Map of life expectancy at birth from Global Education Project.

Monday, December 13, 2010

The slipperiness of truth

For much of the 20th Century, as scientific discovery and technological innovation were the dominant drivers of social change and major intellectual preoccupations, the generally accepted philosophy of science was positivism. I'm not going to go into any detail on that here (but you can read some of my past discussion here and in the links therein embedded). I just want to make a simple point: the central idea of the verifiability of scientific assertions runs into trouble when you get to probabilistic statements -- which, as it turns out, probably most scientific assertions happen to be.

Scientific inquiry relies heavily on statistics, notably so in epidemiological and clinical research. But think about it. When the weatherbot on your local teevee says "There is a 50% chance of rain tomorrow," how do you decide whether that assertion is true? Whether or not it rains tomorrow is no help, obviously.

Even if you follow the weather forecasts and the actual weather for a long time, you can't quite tell at what point you start to believe that the forecasters are making accurate predictions. If it rains 52% of the time they say there's a 50% chance, they haven't been exactly right but maybe that's just bad luck and it will even out the next few times.

The squishiness of probability creates a big fat opening for bias -- unconscious or deliberate -- in the presentation of clinical trial data. For the story I am about to summarize I rely heavily on Melanie Newman in the Dec. 11 BMJ, which sadly I cannot link to as it is behind the subscription wall, but here are the first few paragraphs.

The key question is a debate over the circumstances under which published research should be officially "retracted," which means in essence that the journal declares the paper no longer to exist as peer reviewed science, and it centers on a single paper published in 2001 in the Journal of the American Academy of Child and Adolescent Psychiatry, reporting a clinical trial sponsored by the company which is today Glaxo Smith-Kline of its anti-depressant paroxetine. The paper claimed the drug was effective for treating depression in adolescents.

The problem is that based on the 8 outcomes specified in advance, it was not more effective than placebo. These included 2 so-called "primary outcomes," which were the change in the average score on a questionnaire called the Hamilton Rating Scale, and the proportion of subjects who met a threshold for improvement after 8 weeks. So what did the investigators do?

They cooked up 19 new secondary outcomes, and found a positive response on four of them, one of which they then proclaimed, ex post facto, to be "primary." The manuscript was actually drafted by a company contractor, after an internal memo declared that it would be "commercially unacceptable to include a statement that efficacy had not been demonstrated."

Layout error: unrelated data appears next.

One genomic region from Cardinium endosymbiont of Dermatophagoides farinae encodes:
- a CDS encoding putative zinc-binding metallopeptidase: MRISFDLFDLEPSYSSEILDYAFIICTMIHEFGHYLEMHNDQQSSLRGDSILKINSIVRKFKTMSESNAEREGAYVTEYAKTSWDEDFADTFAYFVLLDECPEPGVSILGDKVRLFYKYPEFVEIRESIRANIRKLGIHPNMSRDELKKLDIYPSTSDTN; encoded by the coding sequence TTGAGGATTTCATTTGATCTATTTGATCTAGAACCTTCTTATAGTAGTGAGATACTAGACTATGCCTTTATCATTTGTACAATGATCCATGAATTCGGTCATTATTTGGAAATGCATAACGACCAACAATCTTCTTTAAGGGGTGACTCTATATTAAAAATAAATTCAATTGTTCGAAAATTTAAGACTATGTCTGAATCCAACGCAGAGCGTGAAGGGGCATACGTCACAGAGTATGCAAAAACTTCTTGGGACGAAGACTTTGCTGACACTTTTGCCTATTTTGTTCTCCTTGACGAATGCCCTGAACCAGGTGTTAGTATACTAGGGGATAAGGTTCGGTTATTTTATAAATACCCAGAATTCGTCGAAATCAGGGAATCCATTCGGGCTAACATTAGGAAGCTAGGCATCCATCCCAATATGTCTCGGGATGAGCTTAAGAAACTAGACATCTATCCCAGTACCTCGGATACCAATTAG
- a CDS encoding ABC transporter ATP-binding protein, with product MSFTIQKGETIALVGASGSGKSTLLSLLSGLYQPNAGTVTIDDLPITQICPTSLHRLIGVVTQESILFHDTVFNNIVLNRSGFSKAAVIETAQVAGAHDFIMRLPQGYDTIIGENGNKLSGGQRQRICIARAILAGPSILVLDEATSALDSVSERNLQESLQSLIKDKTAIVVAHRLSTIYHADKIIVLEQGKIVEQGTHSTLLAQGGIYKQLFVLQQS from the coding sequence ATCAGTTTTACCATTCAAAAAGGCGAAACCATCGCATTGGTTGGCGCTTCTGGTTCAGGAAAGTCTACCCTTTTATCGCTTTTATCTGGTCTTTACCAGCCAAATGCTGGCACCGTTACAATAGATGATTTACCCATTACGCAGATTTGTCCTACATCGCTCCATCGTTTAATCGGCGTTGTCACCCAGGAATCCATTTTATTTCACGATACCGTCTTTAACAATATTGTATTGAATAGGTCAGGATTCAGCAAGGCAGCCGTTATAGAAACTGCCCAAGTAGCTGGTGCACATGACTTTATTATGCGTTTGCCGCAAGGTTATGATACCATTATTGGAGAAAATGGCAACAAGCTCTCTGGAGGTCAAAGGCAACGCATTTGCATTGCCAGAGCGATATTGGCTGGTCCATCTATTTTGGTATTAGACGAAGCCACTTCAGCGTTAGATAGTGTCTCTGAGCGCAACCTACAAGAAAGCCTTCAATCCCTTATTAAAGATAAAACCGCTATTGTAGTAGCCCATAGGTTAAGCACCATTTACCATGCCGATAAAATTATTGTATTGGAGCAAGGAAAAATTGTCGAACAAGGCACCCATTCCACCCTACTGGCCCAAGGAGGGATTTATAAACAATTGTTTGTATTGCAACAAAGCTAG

Although all this is now publicly known, the journal refuses to retract the article because they claim it does not include any false results. Whether this assertion is itself true is essentially imponderable. Yes, all the numbers shown in the tables are accurate, and so are the p values based on the calculations that were actually done. But to say that the p values are accurate is to fundamentally misunderstand the concept of statistical significance.

It is supposed to represent the probability that an observed difference could have arisen purely by chance, without representing a real association in the total population. But that only works if I make a single comparison (assuming I don't have any information about prior probability -- which gets us to Bayes theorem, which is really where we always ought to begin anyway, instead of with p values. But I digress.) If I make 21 comparisons, as in this case, chances are I'll hit on some ostensibly "significant" p values (which is an arbitrary standard to begin with) purely by chance. The values aren't really significant after all.

So the numbers in the paper may be true in some sense; but the conclusions are false. Their meaning has been fundamentally misrepresented. I don't know if that means the paper should be retracted, however -- if we start going down that road we're going to have a massive bonfire.


roger said...

how does the Journal of the American Academy of Child and Adolescent Psychiatry make money? would retracting this paper reduce their income? just askin'.

Cervantes said...

No, I don't think it would affect their finances. There is almost no market for paid reprints.

It's more a matter of bruised egos -- not wanting to admit they might have published something in error. Fraudulent research is not readily detectable by reviewers, but the reviewers in fact did catch that this was not a credible analysis, and the journal published it anyway. They just don't want to fess up, I think.